TRENTON – Two chiropractors pleaded guilty today to accepting cash payments in exchange for referring approximately 100 chiropractic patients for other services, including legal representation, Attorney General Jeffrey S. Chiesa announced. The defendants also admitted to failing to report a combined total of more than a million dollars of income on their tax returns.
Christopher J. Montana, 40, of Chester, Morris County, and Fernando Barrese, 40, of Washington Township, Bergen County, pleaded guilty to criminal accusations charging them with two counts of third-degree use of runners and third-degree filing false and fraudulent tax returns before Superior Court Judge Thomas V. Manahan in Morris County.
Montana and Barrese are the owners of Chiropractic Centre of Elizabeth, Chiropractic Centre of Newark and Chiropractic Centre of Jersey City. In addition, Barrese owned Wallington Chiropractic Center, located in Wallington.
Manahan scheduled sentencing for Dec. 19. Under the plea agreement(s), the state will recommend that the defendants each be sentenced to seven years in state prison and pay a total of $200,000 in restitution to a total of 15 insurance carriers. Barrese will be ordered to pay $240,451 in back taxes, penalties and interest to the New Jersey Division of Taxation; Montana will be ordered to pay $71,032 in back taxes penalties and interest to the New Jersey Division of Taxation. In addition, each defendant’s chiropractic license will be suspended for 18 months. The matter will also be referred to the New Jersey Board of Chiropractic Examiners, which may impose additional sanctions.
“Dr. Montana and Dr. Barrese lined their own pockets by taking advantage of motor vehicle accident victims who came to them seeking treatment for their injuries,” Chiesa said. The sentences these defendants face should serve as a powerful deterrent to anyone thinking of using such schemes to defraud insurance companies. Ultimately the cost of such fraud is passed on to consumers through increased premiums.”
In pleading guilty, Montana and Barrese admitted that between February and July 2011, they referred approximately 100 patients from their chiropractic facilities, for additional services. The referrals were made in exchange for cash kickbacks of $500 per patient. All of the patients had been in automobile accidents.
Kickbacks have long been illegal in New Jersey, because they influence a doctor’s decision about whether to send a patient for additional services, and to whom. Such decisions should be based on the best interest of each patient. The state does not allege that the services were unnecessary, but alleges that the referrals were made in exchange for illegal payments.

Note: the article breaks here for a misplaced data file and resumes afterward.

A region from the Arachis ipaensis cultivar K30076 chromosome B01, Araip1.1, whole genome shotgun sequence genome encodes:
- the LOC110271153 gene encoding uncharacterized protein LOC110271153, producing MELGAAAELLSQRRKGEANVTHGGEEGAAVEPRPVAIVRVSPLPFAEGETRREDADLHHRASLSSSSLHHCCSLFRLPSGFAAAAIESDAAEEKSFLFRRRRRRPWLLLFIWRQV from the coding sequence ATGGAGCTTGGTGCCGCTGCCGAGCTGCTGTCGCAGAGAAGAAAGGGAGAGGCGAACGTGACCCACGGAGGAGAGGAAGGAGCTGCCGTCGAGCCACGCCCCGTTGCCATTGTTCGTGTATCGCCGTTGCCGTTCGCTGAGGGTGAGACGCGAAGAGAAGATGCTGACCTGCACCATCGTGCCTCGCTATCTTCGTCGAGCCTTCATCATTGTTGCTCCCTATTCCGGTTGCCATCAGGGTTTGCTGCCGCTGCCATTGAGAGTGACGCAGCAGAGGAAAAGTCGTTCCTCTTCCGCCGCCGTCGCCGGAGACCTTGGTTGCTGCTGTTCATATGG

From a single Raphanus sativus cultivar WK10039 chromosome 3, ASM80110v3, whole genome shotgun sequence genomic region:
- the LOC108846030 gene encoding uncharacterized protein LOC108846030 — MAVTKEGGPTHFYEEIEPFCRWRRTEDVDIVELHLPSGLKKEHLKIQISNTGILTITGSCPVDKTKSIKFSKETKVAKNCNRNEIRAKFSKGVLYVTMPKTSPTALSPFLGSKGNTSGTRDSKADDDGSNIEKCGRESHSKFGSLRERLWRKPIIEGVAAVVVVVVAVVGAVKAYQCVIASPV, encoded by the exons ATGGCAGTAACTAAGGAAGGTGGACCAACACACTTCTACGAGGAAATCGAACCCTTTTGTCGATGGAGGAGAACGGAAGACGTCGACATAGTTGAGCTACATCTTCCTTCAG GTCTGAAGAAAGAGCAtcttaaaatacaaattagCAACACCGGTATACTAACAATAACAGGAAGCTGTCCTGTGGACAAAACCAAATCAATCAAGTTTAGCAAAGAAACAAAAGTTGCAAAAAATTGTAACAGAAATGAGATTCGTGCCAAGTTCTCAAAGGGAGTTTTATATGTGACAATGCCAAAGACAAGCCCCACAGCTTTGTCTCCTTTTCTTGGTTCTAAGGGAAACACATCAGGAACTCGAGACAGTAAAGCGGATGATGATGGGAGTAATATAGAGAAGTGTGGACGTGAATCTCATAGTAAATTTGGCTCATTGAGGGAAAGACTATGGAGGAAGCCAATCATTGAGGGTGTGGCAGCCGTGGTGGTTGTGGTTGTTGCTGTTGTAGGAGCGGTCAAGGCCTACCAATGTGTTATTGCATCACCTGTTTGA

“Kickbacks are a bane of the auto insurance market,” Acting Insurance Fraud Prosecutor Ronald Chillemi said. “Money is a strong incentive that influences doctors to refer their patients for testing, treatment or other services. All of these services are paid for with other people’s insurance premiums. Doctors should base their medical decisions on their patients’ needs, not their own pocketbooks.”
By making their patient referrals in exchange for cash payments, Montana and Barrese violated New Jersey’s “anti-running statute,” which imposes criminal penalties for acting as a runner or using a runner. The statute defines a runner as a person who attempts to procure a patient or client at the direction of a health care professional or attorney in exchange for a pecuniary benefit, when the health care professional or attorney intends to assert a claim against an insurance carrier for providing services to the patient or client. The anti-running statute carries a presumptive sentence of three to five years in state prison, as well as other penalties.
Barrese and Montana were arrested July 27, 2011. Two other defendants – Oleg Gorodesky, 42, of Staten Island and Alcindor Robin, 57, of Elizabeth – were also charged that day for their roles in the scheme. Gorodesky was the office manager of Chiropractic Centre of Jersey City. Robin allegedly acted as a runner by soliciting patients to receive medical treatment from doctors who intended to file claims with insurance companies. The charges against Gorodesky and Robin are still pending and they are presumed innocent until proven guilty.
In pleading guilty today, Barrese also admitted that he filed a false tax return for the year 2009 in which he failed to report $918,826 in income. Montana similarly admitted that he filed a fraudulent tax return for the year 2008 in which he failed to report $291,000 in income.
Connect with NJTODAY.NET
Join NJTODAY.NET's free Email List to receive occasional updates delivered right to your email address!